(CNN)Before 1863, football was a chaotic and mostly unregulated sport, with differing sets of rules that added to the confusion.
Morley was born in Hull, England, and after founding Barnes Football Club he went on to establish the Football Association (FA), the sport’s leading body in England.
As captain of Barnes Football Club, he soon realized how wild and violent the game could be, and wrote a letter to the popular newspaper Bell’s Life, suggesting a set of standardized rules. The letter eventually led to a now-historic meeting, led by Morley, at the Freeman’s Tavern on October 26, 1863.
After the meeting, Morley created the first official rules of the game, which would be standardized across England.
The 13 rules, which the FA published in a pamphlet titled “Laws of the Game,” hint to the sheer violence of pre-regulated football — one rule sternly prohibits “hacking,” or kicking other players.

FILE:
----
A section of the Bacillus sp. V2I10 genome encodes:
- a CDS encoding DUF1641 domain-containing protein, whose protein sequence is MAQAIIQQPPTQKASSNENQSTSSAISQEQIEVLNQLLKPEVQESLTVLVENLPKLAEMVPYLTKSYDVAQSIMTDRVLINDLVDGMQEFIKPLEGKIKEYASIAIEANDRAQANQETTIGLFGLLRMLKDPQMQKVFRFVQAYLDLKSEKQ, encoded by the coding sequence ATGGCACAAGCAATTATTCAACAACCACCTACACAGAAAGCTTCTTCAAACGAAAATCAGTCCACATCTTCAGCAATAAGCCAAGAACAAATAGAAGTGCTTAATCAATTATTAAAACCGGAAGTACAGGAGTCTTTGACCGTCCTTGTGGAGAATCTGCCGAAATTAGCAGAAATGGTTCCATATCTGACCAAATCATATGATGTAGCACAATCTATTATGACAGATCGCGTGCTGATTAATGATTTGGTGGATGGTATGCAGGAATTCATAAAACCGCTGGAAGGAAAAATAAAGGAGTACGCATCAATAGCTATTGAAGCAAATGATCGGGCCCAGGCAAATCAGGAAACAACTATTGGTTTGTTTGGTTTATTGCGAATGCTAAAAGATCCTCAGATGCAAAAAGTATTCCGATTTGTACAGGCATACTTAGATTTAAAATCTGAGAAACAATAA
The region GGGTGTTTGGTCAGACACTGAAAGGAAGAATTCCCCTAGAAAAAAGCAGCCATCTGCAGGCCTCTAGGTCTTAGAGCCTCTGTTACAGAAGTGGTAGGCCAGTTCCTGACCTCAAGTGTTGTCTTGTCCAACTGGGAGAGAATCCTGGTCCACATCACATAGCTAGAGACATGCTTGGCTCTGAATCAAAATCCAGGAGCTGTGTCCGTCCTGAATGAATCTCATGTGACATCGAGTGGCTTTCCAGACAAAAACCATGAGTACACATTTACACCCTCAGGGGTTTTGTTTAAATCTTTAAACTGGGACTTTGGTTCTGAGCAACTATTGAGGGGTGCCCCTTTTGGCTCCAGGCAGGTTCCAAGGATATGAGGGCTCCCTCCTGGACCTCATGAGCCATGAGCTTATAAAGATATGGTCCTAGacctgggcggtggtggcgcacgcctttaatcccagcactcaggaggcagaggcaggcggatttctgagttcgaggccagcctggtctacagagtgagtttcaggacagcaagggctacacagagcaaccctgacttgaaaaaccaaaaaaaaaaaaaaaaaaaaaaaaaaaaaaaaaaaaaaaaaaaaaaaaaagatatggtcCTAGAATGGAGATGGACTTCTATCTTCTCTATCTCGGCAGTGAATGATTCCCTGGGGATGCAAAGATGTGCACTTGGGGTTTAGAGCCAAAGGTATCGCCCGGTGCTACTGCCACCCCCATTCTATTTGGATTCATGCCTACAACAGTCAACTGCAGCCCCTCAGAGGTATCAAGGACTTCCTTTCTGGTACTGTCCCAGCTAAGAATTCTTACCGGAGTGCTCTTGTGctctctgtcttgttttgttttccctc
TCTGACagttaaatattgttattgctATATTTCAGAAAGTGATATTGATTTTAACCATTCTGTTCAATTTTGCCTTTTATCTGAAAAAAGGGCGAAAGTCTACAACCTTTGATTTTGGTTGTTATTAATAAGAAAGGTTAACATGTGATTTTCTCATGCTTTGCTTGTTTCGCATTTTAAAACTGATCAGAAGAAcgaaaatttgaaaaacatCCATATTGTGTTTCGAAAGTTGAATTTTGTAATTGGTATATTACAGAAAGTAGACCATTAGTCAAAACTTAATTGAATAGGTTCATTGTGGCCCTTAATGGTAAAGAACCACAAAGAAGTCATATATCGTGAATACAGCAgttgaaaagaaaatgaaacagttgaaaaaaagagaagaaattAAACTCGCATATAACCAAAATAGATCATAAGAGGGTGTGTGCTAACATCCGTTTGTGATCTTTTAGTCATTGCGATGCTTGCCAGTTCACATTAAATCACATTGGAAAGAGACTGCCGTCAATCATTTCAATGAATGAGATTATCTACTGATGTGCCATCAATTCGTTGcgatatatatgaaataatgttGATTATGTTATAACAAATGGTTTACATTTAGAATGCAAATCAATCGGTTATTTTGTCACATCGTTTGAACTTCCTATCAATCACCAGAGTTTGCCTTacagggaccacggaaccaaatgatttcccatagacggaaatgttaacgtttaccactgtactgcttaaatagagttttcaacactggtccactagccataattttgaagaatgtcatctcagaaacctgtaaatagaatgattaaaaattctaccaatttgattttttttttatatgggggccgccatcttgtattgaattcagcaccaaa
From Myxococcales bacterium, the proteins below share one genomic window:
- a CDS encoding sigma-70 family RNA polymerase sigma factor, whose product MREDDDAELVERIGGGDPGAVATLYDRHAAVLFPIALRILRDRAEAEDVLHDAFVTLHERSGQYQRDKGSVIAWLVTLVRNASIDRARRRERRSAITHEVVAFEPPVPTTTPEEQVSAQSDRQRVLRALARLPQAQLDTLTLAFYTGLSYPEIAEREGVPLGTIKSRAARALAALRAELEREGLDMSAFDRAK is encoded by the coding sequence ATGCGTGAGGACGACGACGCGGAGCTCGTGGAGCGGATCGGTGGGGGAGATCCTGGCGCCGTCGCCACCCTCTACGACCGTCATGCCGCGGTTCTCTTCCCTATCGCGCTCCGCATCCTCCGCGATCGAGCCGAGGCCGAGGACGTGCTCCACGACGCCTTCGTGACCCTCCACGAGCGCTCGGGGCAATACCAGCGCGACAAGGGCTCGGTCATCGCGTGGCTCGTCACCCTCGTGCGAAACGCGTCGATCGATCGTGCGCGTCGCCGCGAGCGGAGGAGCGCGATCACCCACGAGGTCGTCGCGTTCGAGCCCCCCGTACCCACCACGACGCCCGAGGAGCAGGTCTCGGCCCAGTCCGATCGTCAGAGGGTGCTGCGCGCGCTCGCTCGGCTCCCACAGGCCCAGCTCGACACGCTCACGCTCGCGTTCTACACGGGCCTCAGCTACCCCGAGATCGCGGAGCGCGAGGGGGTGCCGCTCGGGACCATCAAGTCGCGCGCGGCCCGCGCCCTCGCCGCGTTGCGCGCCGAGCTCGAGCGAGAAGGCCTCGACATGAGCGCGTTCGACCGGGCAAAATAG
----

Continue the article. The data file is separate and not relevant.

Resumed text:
Another reads, “No player shall wear projecting nails, iron plates, or gutta percha on the soles or heels of his boots.” Gutta percha was a tough form of latex players added to make their shoes more dangerous during a tackle.
The rules not only helped temper violent play, but standardized the game across the country, with the FA as the governing body.
The FA is now a member of FIFA and has a permanent seat on the International Football Association Board, which oversees and amends the Laws of the Game.
Morley died in 1924, and is known as “the founding father of world football,” according to the FA. On the 150th anniversary of the FA in 2013, Morley’s hometown of Hull celebrated his legacy with an Ebenezer Morley Day.
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